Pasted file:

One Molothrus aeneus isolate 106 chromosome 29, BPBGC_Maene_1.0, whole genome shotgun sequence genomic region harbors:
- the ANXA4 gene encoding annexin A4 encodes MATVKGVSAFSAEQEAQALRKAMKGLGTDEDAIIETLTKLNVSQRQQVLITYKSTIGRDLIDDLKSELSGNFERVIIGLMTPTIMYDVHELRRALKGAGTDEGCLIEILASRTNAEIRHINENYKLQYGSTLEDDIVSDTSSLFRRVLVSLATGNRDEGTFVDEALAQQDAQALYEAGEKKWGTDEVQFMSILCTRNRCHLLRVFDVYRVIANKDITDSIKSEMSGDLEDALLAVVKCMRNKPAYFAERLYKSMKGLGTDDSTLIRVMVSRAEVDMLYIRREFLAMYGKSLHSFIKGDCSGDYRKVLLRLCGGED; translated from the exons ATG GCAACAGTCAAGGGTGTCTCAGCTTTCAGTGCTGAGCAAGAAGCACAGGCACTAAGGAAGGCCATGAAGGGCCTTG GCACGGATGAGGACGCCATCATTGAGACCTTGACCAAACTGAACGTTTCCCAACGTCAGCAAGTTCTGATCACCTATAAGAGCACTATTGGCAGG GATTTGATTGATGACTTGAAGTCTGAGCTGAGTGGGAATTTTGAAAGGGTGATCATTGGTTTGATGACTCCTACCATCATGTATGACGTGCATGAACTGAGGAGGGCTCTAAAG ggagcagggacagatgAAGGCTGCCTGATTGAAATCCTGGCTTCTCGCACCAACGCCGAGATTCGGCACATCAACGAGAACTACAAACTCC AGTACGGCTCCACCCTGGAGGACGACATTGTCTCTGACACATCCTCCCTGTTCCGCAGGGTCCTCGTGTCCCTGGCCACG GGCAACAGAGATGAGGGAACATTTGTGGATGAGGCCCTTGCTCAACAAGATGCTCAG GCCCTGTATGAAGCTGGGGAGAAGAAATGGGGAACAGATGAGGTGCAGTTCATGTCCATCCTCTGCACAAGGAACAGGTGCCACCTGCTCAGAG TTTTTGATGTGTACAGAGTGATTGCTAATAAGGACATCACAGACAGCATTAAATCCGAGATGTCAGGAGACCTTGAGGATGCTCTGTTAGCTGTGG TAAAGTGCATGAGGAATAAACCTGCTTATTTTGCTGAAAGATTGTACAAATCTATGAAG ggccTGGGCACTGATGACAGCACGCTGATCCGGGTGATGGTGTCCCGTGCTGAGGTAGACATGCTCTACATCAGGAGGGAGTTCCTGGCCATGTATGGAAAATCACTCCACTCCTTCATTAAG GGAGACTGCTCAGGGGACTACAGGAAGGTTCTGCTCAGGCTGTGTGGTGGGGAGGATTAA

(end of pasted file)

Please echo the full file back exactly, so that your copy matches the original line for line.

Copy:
One Molothrus aeneus isolate 106 chromosome 29, BPBGC_Maene_1.0, whole genome shotgun sequence genomic region harbors:
- the ANXA4 gene encoding annexin A4 encodes MATVKGVSAFSAEQEAQALRKAMKGLGTDEDAIIETLTKLNVSQRQQVLITYKSTIGRDLIDDLKSELSGNFERVIIGLMTPTIMYDVHELRRALKGAGTDEGCLIEILASRTNAEIRHINENYKLQYGSTLEDDIVSDTSSLFRRVLVSLATGNRDEGTFVDEALAQQDAQALYEAGEKKWGTDEVQFMSILCTRNRCHLLRVFDVYRVIANKDITDSIKSEMSGDLEDALLAVVKCMRNKPAYFAERLYKSMKGLGTDDSTLIRVMVSRAEVDMLYIRREFLAMYGKSLHSFIKGDCSGDYRKVLLRLCGGED; translated from the exons ATG GCAACAGTCAAGGGTGTCTCAGCTTTCAGTGCTGAGCAAGAAGCACAGGCACTAAGGAAGGCCATGAAGGGCCTTG GCACGGATGAGGACGCCATCATTGAGACCTTGACCAAACTGAACGTTTCCCAACGTCAGCAAGTTCTGATCACCTATAAGAGCACTATTGGCAGG GATTTGATTGATGACTTGAAGTCTGAGCTGAGTGGGAATTTTGAAAGGGTGATCATTGGTTTGATGACTCCTACCATCATGTATGACGTGCATGAACTGAGGAGGGCTCTAAAG ggagcagggacagatgAAGGCTGCCTGATTGAAATCCTGGCTTCTCGCACCAACGCCGAGATTCGGCACATCAACGAGAACTACAAACTCC AGTACGGCTCCACCCTGGAGGACGACATTGTCTCTGACACATCCTCCCTGTTCCGCAGGGTCCTCGTGTCCCTGGCCACG GGCAACAGAGATGAGGGAACATTTGTGGATGAGGCCCTTGCTCAACAAGATGCTCAG GCCCTGTATGAAGCTGGGGAGAAGAAATGGGGAACAGATGAGGTGCAGTTCATGTCCATCCTCTGCACAAGGAACAGGTGCCACCTGCTCAGAG TTTTTGATGTGTACAGAGTGATTGCTAATAAGGACATCACAGACAGCATTAAATCCGAGATGTCAGGAGACCTTGAGGATGCTCTGTTAGCTGTGG TAAAGTGCATGAGGAATAAACCTGCTTATTTTGCTGAAAGATTGTACAAATCTATGAAG ggccTGGGCACTGATGACAGCACGCTGATCCGGGTGATGGTGTCCCGTGCTGAGGTAGACATGCTCTACATCAGGAGGGAGTTCCTGGCCATGTATGGAAAATCACTCCACTCCTTCATTAAG GGAGACTGCTCAGGGGACTACAGGAAGGTTCTGCTCAGGCTGTGTGGTGGGGAGGATTAA